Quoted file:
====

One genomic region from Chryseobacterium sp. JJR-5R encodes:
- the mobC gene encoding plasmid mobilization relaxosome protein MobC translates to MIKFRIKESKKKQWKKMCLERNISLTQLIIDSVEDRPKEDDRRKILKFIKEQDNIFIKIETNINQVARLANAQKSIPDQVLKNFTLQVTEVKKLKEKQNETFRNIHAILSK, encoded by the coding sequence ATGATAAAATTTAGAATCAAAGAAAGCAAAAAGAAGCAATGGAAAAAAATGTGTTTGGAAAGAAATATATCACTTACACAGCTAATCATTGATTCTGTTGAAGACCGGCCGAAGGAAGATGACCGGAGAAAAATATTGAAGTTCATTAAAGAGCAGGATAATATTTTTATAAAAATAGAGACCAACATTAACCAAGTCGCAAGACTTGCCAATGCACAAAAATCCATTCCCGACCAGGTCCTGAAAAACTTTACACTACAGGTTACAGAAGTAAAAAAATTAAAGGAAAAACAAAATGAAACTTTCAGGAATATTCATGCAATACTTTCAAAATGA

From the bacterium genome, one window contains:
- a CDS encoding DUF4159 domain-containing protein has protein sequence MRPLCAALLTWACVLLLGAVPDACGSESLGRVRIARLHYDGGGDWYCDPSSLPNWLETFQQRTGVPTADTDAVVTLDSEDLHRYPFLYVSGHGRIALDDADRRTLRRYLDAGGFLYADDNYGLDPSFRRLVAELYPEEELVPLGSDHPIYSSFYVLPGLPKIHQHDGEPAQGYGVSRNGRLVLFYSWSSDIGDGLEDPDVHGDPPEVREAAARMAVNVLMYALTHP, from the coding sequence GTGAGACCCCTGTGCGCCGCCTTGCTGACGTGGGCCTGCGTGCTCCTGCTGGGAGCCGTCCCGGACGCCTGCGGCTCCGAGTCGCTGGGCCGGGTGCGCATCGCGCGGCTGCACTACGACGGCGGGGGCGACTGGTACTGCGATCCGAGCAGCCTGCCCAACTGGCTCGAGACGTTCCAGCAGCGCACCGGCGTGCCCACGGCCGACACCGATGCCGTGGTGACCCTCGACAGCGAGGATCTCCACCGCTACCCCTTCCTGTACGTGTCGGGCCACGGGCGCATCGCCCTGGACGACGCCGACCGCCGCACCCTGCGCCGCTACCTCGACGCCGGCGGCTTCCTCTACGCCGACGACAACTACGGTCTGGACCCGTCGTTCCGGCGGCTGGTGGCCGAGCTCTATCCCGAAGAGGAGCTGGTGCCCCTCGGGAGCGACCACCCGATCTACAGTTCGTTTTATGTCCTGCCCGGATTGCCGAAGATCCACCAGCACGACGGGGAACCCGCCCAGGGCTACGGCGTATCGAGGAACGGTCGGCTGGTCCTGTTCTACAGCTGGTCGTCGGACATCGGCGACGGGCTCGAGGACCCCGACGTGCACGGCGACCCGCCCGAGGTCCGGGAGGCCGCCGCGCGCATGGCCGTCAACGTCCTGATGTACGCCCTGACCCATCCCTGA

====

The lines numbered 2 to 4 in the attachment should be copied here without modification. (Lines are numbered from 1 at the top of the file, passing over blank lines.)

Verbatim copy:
- the mobC gene encoding plasmid mobilization relaxosome protein MobC translates to MIKFRIKESKKKQWKKMCLERNISLTQLIIDSVEDRPKEDDRRKILKFIKEQDNIFIKIETNINQVARLANAQKSIPDQVLKNFTLQVTEVKKLKEKQNETFRNIHAILSK, encoded by the coding sequence ATGATAAAATTTAGAATCAAAGAAAGCAAAAAGAAGCAATGGAAAAAAATGTGTTTGGAAAGAAATATATCACTTACACAGCTAATCATTGATTCTGTTGAAGACCGGCCGAAGGAAGATGACCGGAGAAAAATATTGAAGTTCATTAAAGAGCAGGATAATATTTTTATAAAAATAGAGACCAACATTAACCAAGTCGCAAGACTTGCCAATGCACAAAAATCCATTCCCGACCAGGTCCTGAAAAACTTTACACTACAGGTTACAGAAGTAAAAAAATTAAAGGAAAAACAAAATGAAACTTTCAGGAATATTCATGCAATACTTTCAAAATGA

From the bacterium genome, one window contains:
- a CDS encoding DUF4159 domain-containing protein has protein sequence MRPLCAALLTWACVLLLGAVPDACGSESLGRVRIARLHYDGGGDWYCDPSSLPNWLETFQQRTGVPTADTDAVVTLDSEDLHRYPFLYVSGHGRIALDDADRRTLRRYLDAGGFLYADDNYGLDPSFRRLVAELYPEEELVPLGSDHPIYSSFYVLPGLPKIHQHDGEPAQGYGVSRNGRLVLFYSWSSDIGDGLEDPDVHGDPPEVREAAARMAVNVLMYALTHP, from the coding sequence GTGAGACCCCTGTGCGCCGCCTTGCTGACGTGGGCCTGCGTGCTCCTGCTGGGAGCCGTCCCGGACGCCTGCGGCTCCGAGTCGCTGGGCCGGGTGCGCATCGCGCGGCTGCACTACGACGGCGGGGGCGACTGGTACTGCGATCCGAGCAGCCTGCCCAACTGGCTCGAGACGTTCCAGCAGCGCACCGGCGTGCCCACGGCCGACACCGATGCCGTGGTGACCCTCGACAGCGAGGATCTCCACCGCTACCCCTTCCTGTACGTGTCGGGCCACGGGCGCATCGCCCTGGACGACGCCGACCGCCGCACCCTGCGCCGCTACCTCGACGCCGGCGGCTTCCTCTACGCCGACGACAACTACGGTCTGGACCCGTCGTTCCGGCGGCTGGTGGCCGAGCTCTATCCCGAAGAGGAGCTGGTGCCCCTCGGGAGCGACCACCCGATCTACAGTTCGTTTTATGTCCTGCCCGGATTGCCGAAGATCCACCAGCACGACGGGGAACCCGCCCAGGGCTACGGCGTATCGAGGAACGGTCGGCTGGTCCTGTTCTACAGCTGGTCGTCGGACATCGGCGACGGGCTCGAGGACCCCGACGTGCACGGCGACCCGCCCGAGGTCCGGGAGGCCGCCGCGCGCATGGCCGTCAACGTCCTGATGTACGCCCTGACCCATCCCTGA